While millions of South Sudanese people are dying of starvation, an influential General in the country’s army is stashing fortunes in foreign banks.
According to an explosive report released by The Sentry on Wednesday, Lieutenant General Malek reuben Riak has been hoarding millions of dollars, acquired through questionable business enterprises, in foreign banks while the country continues to bear the pangs of famine.
Lt. Gen. Riak, who is the Deputed Chief of Defense Staff and Inspector General of the Army, has been named by the United Nations as one of the people responsible for the violence that led to the ongoing civil war and the resulting famine in South Sudan.
“One important finding is that Lt. Gen. Ruben Riak controls a private business called Mak International Services that sells explosives to private companies operating in South Sudan,” the report claims.
This arrangement has not only been endorsed, but also promoted on an exclusive basis by the military in which he holds a key leadership position.
The General is also alleged to sit, along with several other senior generals, on the board of a holding company that has joint ventures with foreign investors and appears to be active in South Sudan’s mining and construction sectors.
Lt. Gen. Riak and members of his family jointly own businesses with members of the political elite in neighboring Ethiopia, Kenya, and Uganda, the report claims.
His case demonstrates a broader pattern in the war-torn country where powerful officials work closely together in a relatively small network and preside over the country’s violent kleptocratic system of government in order to continue enriching themselves.
“Their business interests often intersect with one another and with those of officials in neighboring countries, undermining the credibility of diplomatic processes designed to promote peace and possibly compromising those involved in negotiations,” The Sentry, reveals.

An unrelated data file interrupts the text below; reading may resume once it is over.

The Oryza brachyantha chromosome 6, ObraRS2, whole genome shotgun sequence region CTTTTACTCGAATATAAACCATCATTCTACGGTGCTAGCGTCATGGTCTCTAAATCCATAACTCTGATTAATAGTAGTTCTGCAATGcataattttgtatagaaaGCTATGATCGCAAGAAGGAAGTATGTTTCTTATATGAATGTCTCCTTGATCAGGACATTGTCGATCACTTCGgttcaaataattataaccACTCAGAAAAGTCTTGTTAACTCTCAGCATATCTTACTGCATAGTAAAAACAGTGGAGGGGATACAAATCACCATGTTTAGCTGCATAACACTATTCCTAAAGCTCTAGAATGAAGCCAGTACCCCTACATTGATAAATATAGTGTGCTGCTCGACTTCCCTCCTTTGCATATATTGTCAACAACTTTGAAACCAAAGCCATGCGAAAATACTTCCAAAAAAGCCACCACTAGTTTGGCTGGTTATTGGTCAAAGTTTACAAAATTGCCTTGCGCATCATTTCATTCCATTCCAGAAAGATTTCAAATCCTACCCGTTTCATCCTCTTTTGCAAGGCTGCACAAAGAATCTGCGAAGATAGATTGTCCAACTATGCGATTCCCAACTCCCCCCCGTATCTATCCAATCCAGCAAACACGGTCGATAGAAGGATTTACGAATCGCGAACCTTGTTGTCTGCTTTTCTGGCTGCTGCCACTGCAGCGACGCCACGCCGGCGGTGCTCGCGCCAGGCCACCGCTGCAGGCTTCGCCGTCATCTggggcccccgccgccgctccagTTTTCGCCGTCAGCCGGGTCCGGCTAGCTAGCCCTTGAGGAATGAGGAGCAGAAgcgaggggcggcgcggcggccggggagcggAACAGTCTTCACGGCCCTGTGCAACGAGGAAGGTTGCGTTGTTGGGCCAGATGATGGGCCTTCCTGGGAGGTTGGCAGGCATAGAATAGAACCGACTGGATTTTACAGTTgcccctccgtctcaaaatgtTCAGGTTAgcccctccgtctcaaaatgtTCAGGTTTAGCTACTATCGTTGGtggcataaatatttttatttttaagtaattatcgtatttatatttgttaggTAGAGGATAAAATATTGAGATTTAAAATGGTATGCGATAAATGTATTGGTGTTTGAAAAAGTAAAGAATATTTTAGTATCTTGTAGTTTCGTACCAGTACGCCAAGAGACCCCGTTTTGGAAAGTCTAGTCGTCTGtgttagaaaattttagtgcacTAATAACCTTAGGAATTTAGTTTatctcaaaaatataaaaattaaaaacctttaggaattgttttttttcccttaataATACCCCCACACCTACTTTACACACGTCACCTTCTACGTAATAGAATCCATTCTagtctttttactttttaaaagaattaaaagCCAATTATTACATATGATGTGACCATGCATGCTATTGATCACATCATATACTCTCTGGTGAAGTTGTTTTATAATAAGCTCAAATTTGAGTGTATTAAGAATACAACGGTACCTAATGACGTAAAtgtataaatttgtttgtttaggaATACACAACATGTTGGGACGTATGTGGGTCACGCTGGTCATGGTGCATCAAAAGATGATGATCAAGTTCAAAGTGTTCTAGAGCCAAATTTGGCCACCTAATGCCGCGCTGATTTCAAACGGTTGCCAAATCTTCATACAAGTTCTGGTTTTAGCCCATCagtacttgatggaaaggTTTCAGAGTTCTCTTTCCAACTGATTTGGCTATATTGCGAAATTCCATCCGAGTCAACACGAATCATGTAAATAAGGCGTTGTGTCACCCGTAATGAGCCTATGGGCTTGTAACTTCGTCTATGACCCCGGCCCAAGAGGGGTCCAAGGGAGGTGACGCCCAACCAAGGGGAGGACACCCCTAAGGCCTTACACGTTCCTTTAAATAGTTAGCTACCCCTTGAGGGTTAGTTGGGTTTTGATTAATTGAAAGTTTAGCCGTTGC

The Sentry is a team of policy analysts, regional experts, and financial forensic investigators that follows the money in order to create consequences for those funding and profiting from genocide or other mass atrocities in Africa, and to build leverage for peace.
Spoils of War
In a report titled War Crimes Shouldn’t Pay, The Sentry provides information showing how $3.03 million moved through Lt. Gen. Reuben Riak’s personal bank account at Kenya Commercial Bank (KCB) between January 2012 and early 2016.
Some of these large payments, which include more than $700,000 in cash deposits, are alleged to be from international construction companies operating in South Sudan.
“These include hundreds of thousands of dollars in payments and cash deposits into the account since the war in South Sudan began in December 2013,” the report alleges.
The investment portfolios of several of Lt. Gen. Riak’s children also reveal overlapping business interests with families of other top South Sudanese officials.
For example, Reuben Riak’s daughter, Christine Malek Reuben, is alleged to hold a 20 percent stake in Euro-Afro Trade and Consult Ltd. alongside Anok Kiir, the daughter of South Sudanese president Slava Kiir, and an Egyptian businessman.
The current war in South Sudan broke out in December 2013 when President Salva Kiir fell out with his former deputy Riek Machar following claims that Machar was plotting a coup.
Initially, the fighting was between pro-government forces and rebels led by Machar, but since both leaders enjoy great support from their respective ethnic communities, Dinka and Nuer, the conflict has degenerated into an ethnic war.
So far, at least 300,000 people have been killed and more than 3.5 million others displaced.